One of The Oatmeal’s comics looks at the attitudes of drivers and pedestrians to near collisions with fellow drivers and pedestrians. It reflects my own take on the concept, which is that drivers are more prone to road rage because they’re isolated from one another by their cars, where pedestrian near-collisions are up close and personal. As a pedestrian, you’re face-to-face with an actual person. Of course, in a world of six billion people there will always be thoughtless prats, or people just having a bad day.

What would drivers do if they knew that the other driver had a gun and a mental illness? Or if the other driver was the person who would be interviewing them that morning for their dream job? As someone said, it’s the measure of a person how they treat another person who can’t help or hurt them in any way.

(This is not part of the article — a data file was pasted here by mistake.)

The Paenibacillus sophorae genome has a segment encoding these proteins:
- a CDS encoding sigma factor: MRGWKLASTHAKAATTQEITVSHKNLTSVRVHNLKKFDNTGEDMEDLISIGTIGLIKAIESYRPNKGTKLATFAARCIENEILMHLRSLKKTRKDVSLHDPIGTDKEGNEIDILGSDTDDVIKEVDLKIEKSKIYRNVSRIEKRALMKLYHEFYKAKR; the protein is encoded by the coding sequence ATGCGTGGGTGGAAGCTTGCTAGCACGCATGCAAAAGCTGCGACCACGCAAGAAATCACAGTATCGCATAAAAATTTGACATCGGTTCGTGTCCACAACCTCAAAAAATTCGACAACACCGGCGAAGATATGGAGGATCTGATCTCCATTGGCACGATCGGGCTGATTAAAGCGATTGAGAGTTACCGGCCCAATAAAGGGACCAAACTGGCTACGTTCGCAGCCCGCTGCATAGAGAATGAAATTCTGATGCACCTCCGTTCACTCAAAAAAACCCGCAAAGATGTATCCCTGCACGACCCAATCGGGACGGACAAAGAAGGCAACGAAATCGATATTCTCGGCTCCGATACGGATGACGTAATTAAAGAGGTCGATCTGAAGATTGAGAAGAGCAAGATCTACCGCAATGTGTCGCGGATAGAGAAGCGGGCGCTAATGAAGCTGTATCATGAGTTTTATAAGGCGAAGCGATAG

The following story well illustrates the point.

In Detroit in the 1930s, three young males boarded a bus. They saw a black man wearing a worn, rumpled tracksuit, and they sat near him. They began to insult him but he didn’t respond. Their words became more vitriolic and hateful. Still the man didn’t respond. The bus stopped and the man stood up. The boys saw that he was much taller than they’d thought, and that his rumpled tracksuit now clung to his muscular physique. The man took a card out of his wallet, gave it to one of the boys, got off the bus, and went on his way.

The boys looked at the card. The four words on it chilled their blood. Those four words were:

Jo Louis.
Professional boxer.

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